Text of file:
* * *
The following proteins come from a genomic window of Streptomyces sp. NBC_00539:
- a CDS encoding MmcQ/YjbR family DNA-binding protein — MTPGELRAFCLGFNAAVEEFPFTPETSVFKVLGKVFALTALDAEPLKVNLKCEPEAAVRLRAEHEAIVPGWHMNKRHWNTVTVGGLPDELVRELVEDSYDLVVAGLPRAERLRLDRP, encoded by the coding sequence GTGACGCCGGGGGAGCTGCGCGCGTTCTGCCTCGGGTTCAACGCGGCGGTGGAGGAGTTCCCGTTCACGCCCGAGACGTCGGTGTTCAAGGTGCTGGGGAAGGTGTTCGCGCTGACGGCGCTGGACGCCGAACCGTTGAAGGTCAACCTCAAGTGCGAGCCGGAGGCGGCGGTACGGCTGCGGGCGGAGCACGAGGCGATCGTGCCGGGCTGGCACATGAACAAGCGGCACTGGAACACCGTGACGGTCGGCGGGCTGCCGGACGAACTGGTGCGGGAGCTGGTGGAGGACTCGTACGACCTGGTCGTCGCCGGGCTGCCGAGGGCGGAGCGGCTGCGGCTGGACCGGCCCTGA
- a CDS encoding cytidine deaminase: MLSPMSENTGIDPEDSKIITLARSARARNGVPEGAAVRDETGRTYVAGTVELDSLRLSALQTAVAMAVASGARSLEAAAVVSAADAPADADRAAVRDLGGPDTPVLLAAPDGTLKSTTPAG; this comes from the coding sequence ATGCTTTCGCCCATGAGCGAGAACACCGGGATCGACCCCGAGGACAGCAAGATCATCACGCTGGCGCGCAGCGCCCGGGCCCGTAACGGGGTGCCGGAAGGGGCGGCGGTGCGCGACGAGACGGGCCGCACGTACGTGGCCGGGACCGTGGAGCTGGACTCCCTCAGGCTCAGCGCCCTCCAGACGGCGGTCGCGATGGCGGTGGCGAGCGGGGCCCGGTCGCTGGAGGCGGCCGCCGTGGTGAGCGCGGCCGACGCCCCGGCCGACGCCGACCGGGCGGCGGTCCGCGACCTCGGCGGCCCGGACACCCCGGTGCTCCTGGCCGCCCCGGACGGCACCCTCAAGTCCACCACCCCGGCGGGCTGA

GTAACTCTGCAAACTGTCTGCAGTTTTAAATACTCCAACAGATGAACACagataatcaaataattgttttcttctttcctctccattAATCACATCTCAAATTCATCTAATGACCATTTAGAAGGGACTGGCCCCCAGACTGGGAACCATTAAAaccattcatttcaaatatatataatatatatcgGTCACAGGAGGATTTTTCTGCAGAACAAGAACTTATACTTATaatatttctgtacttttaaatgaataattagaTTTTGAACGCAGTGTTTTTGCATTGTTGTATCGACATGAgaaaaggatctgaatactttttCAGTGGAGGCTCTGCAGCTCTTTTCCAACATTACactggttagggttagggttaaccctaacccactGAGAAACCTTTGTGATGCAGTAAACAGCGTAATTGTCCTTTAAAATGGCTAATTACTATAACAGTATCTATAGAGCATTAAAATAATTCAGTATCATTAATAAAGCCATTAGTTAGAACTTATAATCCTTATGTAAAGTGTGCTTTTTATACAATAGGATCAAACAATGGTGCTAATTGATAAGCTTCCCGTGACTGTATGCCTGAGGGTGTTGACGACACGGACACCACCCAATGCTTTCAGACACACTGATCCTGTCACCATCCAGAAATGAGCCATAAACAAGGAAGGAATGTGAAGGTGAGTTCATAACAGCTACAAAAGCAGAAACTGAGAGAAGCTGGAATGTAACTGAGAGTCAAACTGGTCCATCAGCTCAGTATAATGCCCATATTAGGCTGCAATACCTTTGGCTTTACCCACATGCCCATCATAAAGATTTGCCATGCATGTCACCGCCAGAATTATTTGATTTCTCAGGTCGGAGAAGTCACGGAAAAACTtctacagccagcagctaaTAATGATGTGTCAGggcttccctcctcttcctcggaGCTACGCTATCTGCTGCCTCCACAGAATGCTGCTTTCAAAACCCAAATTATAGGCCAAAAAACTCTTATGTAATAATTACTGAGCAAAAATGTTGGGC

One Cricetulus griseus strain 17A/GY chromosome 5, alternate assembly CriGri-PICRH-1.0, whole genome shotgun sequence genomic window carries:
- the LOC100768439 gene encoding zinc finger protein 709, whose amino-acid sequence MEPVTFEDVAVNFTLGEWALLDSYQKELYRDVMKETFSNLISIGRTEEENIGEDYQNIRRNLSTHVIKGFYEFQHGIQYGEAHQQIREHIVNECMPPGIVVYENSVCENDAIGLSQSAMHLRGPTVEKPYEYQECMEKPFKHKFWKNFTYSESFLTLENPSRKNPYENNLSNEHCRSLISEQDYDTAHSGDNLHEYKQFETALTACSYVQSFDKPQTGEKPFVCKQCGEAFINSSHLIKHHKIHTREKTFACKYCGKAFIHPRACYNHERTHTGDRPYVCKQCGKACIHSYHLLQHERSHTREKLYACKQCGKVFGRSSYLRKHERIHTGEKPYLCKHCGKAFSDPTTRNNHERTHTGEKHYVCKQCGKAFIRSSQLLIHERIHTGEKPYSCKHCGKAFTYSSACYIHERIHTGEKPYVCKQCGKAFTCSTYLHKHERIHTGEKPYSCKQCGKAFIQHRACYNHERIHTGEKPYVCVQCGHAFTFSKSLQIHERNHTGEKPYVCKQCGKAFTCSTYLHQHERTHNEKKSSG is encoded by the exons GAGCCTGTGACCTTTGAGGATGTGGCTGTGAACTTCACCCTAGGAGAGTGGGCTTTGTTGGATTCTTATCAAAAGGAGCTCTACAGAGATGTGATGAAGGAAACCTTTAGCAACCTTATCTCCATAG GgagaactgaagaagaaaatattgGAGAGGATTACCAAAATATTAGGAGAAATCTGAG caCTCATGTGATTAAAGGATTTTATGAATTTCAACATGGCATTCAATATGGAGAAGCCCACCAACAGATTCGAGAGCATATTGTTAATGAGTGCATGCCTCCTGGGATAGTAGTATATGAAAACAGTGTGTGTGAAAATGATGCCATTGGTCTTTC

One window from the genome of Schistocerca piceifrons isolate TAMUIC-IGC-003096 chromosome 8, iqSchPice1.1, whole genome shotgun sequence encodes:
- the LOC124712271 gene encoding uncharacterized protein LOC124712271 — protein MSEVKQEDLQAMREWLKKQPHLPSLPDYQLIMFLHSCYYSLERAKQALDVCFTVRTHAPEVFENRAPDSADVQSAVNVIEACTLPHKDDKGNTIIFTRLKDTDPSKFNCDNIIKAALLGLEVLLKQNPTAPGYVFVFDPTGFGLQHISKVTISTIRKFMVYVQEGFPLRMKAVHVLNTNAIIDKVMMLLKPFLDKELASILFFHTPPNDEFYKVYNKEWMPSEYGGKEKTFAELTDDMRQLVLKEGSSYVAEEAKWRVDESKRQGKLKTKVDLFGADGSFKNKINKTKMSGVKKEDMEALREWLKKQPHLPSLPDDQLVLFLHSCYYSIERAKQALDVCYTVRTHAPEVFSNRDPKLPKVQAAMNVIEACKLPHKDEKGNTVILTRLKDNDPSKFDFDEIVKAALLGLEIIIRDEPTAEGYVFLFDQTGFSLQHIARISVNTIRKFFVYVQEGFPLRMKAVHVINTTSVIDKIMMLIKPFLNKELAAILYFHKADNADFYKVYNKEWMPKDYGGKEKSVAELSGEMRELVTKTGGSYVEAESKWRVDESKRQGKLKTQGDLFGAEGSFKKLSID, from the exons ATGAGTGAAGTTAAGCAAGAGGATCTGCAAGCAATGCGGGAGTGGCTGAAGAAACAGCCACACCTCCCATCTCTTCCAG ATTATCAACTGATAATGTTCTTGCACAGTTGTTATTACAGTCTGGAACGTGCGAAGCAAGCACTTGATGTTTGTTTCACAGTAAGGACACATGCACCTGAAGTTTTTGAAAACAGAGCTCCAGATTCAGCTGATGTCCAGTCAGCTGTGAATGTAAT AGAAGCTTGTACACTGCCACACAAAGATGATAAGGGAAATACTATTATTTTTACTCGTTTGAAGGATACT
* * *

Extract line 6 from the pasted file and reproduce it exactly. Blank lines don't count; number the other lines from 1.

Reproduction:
- the LOC100768439 gene encoding zinc finger protein 709, whose amino-acid sequence MEPVTFEDVAVNFTLGEWALLDSYQKELYRDVMKETFSNLISIGRTEEENIGEDYQNIRRNLSTHVIKGFYEFQHGIQYGEAHQQIREHIVNECMPPGIVVYENSVCENDAIGLSQSAMHLRGPTVEKPYEYQECMEKPFKHKFWKNFTYSESFLTLENPSRKNPYENNLSNEHCRSLISEQDYDTAHSGDNLHEYKQFETALTACSYVQSFDKPQTGEKPFVCKQCGEAFINSSHLIKHHKIHTREKTFACKYCGKAFIHPRACYNHERTHTGDRPYVCKQCGKACIHSYHLLQHERSHTREKLYACKQCGKVFGRSSYLRKHERIHTGEKPYLCKHCGKAFSDPTTRNNHERTHTGEKHYVCKQCGKAFIRSSQLLIHERIHTGEKPYSCKHCGKAFTYSSACYIHERIHTGEKPYVCKQCGKAFTCSTYLHKHERIHTGEKPYSCKQCGKAFIQHRACYNHERIHTGEKPYVCVQCGHAFTFSKSLQIHERNHTGEKPYVCKQCGKAFTCSTYLHQHERTHNEKKSSG is encoded by the exons GAGCCTGTGACCTTTGAGGATGTGGCTGTGAACTTCACCCTAGGAGAGTGGGCTTTGTTGGATTCTTATCAAAAGGAGCTCTACAGAGATGTGATGAAGGAAACCTTTAGCAACCTTATCTCCATAG GgagaactgaagaagaaaatattgGAGAGGATTACCAAAATATTAGGAGAAATCTGAG caCTCATGTGATTAAAGGATTTTATGAATTTCAACATGGCATTCAATATGGAGAAGCCCACCAACAGATTCGAGAGCATATTGTTAATGAGTGCATGCCTCCTGGGATAGTAGTATATGAAAACAGTGTGTGTGAAAATGATGCCATTGGTCTTTC